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HMMER3 testing notes – my skills are (finally) becoming obsolete

22 Apr
Hidden Markov Model with Output
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It’s already quite a while since I’ve started to extensively test performance of HMMER3. As many other people noticed before, speed of the search has improved dramatically – I’m really impressed how fast it is. However, it’s only part of the story. The smaller part actually.

As some of readers may know, most of my projects so far were revolving around protein sequence analysis and sequence-structure relationships. Mainly I was doing analysis of sequences that had no clear similarity to anything known, without functional annotation. Usual task was to run sequence comparison software and look at the end of the hit list, trying to make sense from hits beyond any reasonable E-value thresholds (for example I often run BLAST at E-value of 100 or 1000). I use very limited number of tools, because it takes quite a while to understand on which specific patterns a particular software fails.

The high-end tool I use most often is HHpred – HMM-HMM comparison software. It’s slow but very sensitive – my personal benchmarks show that it is able to identify very subtle patterns in sequence formed slightly above level of similar secondary structures (in other words, from the set of equally dissimilar sequences with identical secondary structure order, it correctly identifies the ones with similar tertiary structure).

The most surprising thing about HMMER3 is that in my personal benchmarks it’s almost as sensitive as HHpred. I wasn’t expecting that HMM-sequence comparison can be as good as HMM-HMM.  This observation suggests that there’s still a room for improvement for the latter approach, however it has already big implications.

PFAM will soon migrate to HMMER3 (the PFAM team is now resolving overlaps between families that arose due to increased sensitivity) and the moment it is be available, it will make a huge number of publications obsolete, or simply wrong. There are thousands of articles that discuss in detail evolutionary history of some particular domain (many of these will become obsolete) or draw some conclusions from the observation that some domain is not present in analyzed sequence/system (many of these will need to be revised). It will also make my skills quite obsolete, but that is always to be expected, no matter in what branch of science one is working. I also imagine that systems biology people will be very happy to have much better functional annotation of proteins.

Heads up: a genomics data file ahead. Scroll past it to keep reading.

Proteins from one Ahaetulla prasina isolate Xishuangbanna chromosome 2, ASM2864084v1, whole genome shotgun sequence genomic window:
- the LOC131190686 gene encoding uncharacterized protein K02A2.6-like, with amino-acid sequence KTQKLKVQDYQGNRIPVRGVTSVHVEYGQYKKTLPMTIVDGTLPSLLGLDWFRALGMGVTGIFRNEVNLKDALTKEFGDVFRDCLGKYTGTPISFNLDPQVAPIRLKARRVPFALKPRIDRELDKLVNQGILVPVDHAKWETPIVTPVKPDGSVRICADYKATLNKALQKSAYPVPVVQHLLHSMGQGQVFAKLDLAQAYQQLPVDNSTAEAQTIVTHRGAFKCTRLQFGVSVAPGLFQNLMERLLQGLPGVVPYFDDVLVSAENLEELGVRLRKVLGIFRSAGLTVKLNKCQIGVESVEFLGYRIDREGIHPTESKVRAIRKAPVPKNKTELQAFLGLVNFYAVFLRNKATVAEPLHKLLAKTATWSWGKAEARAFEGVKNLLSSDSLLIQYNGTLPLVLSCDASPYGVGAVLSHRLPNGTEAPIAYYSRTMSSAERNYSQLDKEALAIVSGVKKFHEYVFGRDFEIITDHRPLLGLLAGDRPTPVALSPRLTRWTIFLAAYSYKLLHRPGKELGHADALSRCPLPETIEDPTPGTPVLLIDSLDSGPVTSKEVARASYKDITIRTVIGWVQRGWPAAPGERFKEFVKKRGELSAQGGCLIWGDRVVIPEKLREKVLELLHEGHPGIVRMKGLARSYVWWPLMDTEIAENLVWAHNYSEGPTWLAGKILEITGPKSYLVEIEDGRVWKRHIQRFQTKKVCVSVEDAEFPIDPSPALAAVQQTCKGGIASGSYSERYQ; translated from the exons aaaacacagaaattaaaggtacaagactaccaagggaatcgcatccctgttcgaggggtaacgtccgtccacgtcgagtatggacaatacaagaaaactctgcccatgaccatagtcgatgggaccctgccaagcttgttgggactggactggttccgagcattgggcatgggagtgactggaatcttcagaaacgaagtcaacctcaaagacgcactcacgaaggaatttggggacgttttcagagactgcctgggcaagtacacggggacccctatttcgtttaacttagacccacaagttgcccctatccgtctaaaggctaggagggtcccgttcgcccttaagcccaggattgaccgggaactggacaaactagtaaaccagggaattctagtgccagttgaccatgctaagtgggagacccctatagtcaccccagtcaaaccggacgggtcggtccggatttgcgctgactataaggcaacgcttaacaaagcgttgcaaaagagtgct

I don’t want to call development of HMMER3 a revolution, but it will definitely have similar impact on biology as BLAST and HMMER2 had. Not only because of its speed, but also because it will create a picture of similarities between all proteins comparable to the picture state-of-the-art methods could only calculate for their small subset.

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3 Comments

Posted by on April 22, 2009 in bioinformatics, Research, Software

 

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3 responses to “HMMER3 testing notes – my skills are (finally) becoming obsolete

  1. Richard Karpinski

    April 22, 2009 at 16:24

    I was fascinated to discover the link from several unique forms of an apparently unrelated gene in a few families to subsequent muscular distrophy. The middle of the RNA became “sticky” and hybridized with RNA of a signaling protein affecting expression of a hundred or so other genes which are related to the distrophy. Accidental creation of a double helix of RNA acting as RNAi. Perfectly sensible once you think of it, but weird.

     
  2. alexbateman

    April 30, 2009 at 11:48

    Thanks for the interesting article. I’d be interested to read more about your sequence comparison benchmark. I found that PRC outperformed HHsearch on my Pfam Clans benchmark [1]. You might also be interested to know about a recent publication that appeared to significantly improve the performance of HHsearch by looking at a network of matches [2].

    References

    1. Bateman A, Finn RD. SCOOP: a simple method for identification of novel protein superfamily relationships. Bioinformatics. 2007;23(7):809-814.
    2. Jung I, Kim D. SIMPRO: simple protein homology detection method by using indirect signals. Bioinformatics. 2009;25(6):729-735.

     
  3. Pawel Szczesny

    May 2, 2009 at 10:49

    Thank you for the interesting comment dr Bateman, I’ve indeed missed the publication about SIMPRO.

    As for my sequence comparison benchmark, I’ll prepare a separate post about that, but in short: it’s not a large scale benchmark – more of a CASP-like (I have access to a few structures that are not yet published). Also, I don’t mind false positives (even in cases I don’t know the answer I usually can filter these out by looking at the alignment), so it’s very likely that I sort tools in different order that most of other people.

     
 
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